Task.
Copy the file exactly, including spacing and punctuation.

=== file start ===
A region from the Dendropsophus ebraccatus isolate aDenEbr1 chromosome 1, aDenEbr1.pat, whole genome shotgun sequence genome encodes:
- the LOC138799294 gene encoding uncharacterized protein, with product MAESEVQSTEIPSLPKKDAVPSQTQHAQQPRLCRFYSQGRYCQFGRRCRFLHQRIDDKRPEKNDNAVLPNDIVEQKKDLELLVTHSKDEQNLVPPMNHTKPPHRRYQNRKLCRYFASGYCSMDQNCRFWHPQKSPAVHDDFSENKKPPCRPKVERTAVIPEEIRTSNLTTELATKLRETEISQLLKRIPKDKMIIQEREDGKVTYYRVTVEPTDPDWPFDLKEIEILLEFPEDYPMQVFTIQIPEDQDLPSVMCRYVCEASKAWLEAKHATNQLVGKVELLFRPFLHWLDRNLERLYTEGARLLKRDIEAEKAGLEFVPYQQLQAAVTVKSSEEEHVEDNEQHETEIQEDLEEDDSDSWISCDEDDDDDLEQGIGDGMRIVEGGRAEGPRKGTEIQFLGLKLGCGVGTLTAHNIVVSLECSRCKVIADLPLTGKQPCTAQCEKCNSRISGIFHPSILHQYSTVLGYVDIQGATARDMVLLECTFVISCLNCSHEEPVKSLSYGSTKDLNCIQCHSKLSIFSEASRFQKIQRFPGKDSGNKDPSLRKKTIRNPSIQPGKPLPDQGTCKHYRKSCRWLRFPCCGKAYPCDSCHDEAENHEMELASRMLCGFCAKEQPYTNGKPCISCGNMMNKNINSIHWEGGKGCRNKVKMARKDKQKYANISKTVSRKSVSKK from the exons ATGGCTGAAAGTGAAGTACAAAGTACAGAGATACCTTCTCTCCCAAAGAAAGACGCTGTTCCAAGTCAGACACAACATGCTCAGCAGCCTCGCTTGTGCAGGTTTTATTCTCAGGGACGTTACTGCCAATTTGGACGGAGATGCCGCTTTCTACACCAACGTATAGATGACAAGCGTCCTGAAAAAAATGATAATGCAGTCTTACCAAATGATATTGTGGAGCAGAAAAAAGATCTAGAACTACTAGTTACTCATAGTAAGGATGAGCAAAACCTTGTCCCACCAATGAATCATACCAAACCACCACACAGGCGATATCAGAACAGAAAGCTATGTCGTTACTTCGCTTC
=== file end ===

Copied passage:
A region from the Dendropsophus ebraccatus isolate aDenEbr1 chromosome 1, aDenEbr1.pat, whole genome shotgun sequence genome encodes:
- the LOC138799294 gene encoding uncharacterized protein, with product MAESEVQSTEIPSLPKKDAVPSQTQHAQQPRLCRFYSQGRYCQFGRRCRFLHQRIDDKRPEKNDNAVLPNDIVEQKKDLELLVTHSKDEQNLVPPMNHTKPPHRRYQNRKLCRYFASGYCSMDQNCRFWHPQKSPAVHDDFSENKKPPCRPKVERTAVIPEEIRTSNLTTELATKLRETEISQLLKRIPKDKMIIQEREDGKVTYYRVTVEPTDPDWPFDLKEIEILLEFPEDYPMQVFTIQIPEDQDLPSVMCRYVCEASKAWLEAKHATNQLVGKVELLFRPFLHWLDRNLERLYTEGARLLKRDIEAEKAGLEFVPYQQLQAAVTVKSSEEEHVEDNEQHETEIQEDLEEDDSDSWISCDEDDDDDLEQGIGDGMRIVEGGRAEGPRKGTEIQFLGLKLGCGVGTLTAHNIVVSLECSRCKVIADLPLTGKQPCTAQCEKCNSRISGIFHPSILHQYSTVLGYVDIQGATARDMVLLECTFVISCLNCSHEEPVKSLSYGSTKDLNCIQCHSKLSIFSEASRFQKIQRFPGKDSGNKDPSLRKKTIRNPSIQPGKPLPDQGTCKHYRKSCRWLRFPCCGKAYPCDSCHDEAENHEMELASRMLCGFCAKEQPYTNGKPCISCGNMMNKNINSIHWEGGKGCRNKVKMARKDKQKYANISKTVSRKSVSKK from the exons ATGGCTGAAAGTGAAGTACAAAGTACAGAGATACCTTCTCTCCCAAAGAAAGACGCTGTTCCAAGTCAGACACAACATGCTCAGCAGCCTCGCTTGTGCAGGTTTTATTCTCAGGGACGTTACTGCCAATTTGGACGGAGATGCCGCTTTCTACACCAACGTATAGATGACAAGCGTCCTGAAAAAAATGATAATGCAGTCTTACCAAATGATATTGTGGAGCAGAAAAAAGATCTAGAACTACTAGTTACTCATAGTAAGGATGAGCAAAACCTTGTCCCACCAATGAATCATACCAAACCACCACACAGGCGATATCAGAACAGAAAGCTATGTCGTTACTTCGCTTC